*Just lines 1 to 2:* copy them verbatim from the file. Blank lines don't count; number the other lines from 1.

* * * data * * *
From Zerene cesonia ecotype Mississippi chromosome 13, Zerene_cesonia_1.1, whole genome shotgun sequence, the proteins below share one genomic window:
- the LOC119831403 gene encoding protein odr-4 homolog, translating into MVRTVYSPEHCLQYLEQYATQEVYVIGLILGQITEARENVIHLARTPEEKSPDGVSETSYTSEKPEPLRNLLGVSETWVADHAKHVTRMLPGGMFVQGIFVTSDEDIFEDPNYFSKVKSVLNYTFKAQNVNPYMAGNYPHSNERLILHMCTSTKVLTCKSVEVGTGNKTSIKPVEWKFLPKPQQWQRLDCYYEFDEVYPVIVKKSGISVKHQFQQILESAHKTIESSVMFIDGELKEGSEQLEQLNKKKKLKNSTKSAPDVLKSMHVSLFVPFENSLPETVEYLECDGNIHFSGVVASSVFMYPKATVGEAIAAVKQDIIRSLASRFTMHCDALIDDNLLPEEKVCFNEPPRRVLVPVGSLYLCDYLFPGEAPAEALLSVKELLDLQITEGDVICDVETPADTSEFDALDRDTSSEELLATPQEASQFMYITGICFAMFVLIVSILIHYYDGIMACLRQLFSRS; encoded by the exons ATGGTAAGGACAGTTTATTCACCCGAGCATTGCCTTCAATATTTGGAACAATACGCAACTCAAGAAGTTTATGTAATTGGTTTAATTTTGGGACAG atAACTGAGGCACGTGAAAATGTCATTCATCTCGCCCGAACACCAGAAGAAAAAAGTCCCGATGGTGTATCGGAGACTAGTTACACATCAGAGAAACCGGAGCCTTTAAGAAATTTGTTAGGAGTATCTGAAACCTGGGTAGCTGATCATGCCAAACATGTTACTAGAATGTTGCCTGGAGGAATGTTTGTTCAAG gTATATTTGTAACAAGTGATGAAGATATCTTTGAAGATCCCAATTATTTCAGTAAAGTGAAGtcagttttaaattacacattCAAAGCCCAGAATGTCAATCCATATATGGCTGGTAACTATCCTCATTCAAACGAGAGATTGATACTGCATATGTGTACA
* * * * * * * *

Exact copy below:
From Zerene cesonia ecotype Mississippi chromosome 13, Zerene_cesonia_1.1, whole genome shotgun sequence, the proteins below share one genomic window:
- the LOC119831403 gene encoding protein odr-4 homolog, translating into MVRTVYSPEHCLQYLEQYATQEVYVIGLILGQITEARENVIHLARTPEEKSPDGVSETSYTSEKPEPLRNLLGVSETWVADHAKHVTRMLPGGMFVQGIFVTSDEDIFEDPNYFSKVKSVLNYTFKAQNVNPYMAGNYPHSNERLILHMCTSTKVLTCKSVEVGTGNKTSIKPVEWKFLPKPQQWQRLDCYYEFDEVYPVIVKKSGISVKHQFQQILESAHKTIESSVMFIDGELKEGSEQLEQLNKKKKLKNSTKSAPDVLKSMHVSLFVPFENSLPETVEYLECDGNIHFSGVVASSVFMYPKATVGEAIAAVKQDIIRSLASRFTMHCDALIDDNLLPEEKVCFNEPPRRVLVPVGSLYLCDYLFPGEAPAEALLSVKELLDLQITEGDVICDVETPADTSEFDALDRDTSSEELLATPQEASQFMYITGICFAMFVLIVSILIHYYDGIMACLRQLFSRS; encoded by the exons ATGGTAAGGACAGTTTATTCACCCGAGCATTGCCTTCAATATTTGGAACAATACGCAACTCAAGAAGTTTATGTAATTGGTTTAATTTTGGGACAG atAACTGAGGCACGTGAAAATGTCATTCATCTCGCCCGAACACCAGAAGAAAAAAGTCCCGATGGTGTATCGGAGACTAGTTACACATCAGAGAAACCGGAGCCTTTAAGAAATTTGTTAGGAGTATCTGAAACCTGGGTAGCTGATCATGCCAAACATGTTACTAGAATGTTGCCTGGAGGAATGTTTGTTCAAG gTATATTTGTAACAAGTGATGAAGATATCTTTGAAGATCCCAATTATTTCAGTAAAGTGAAGtcagttttaaattacacattCAAAGCCCAGAATGTCAATCCATATATGGCTGGTAACTATCCTCATTCAAACGAGAGATTGATACTGCATATGTGTACA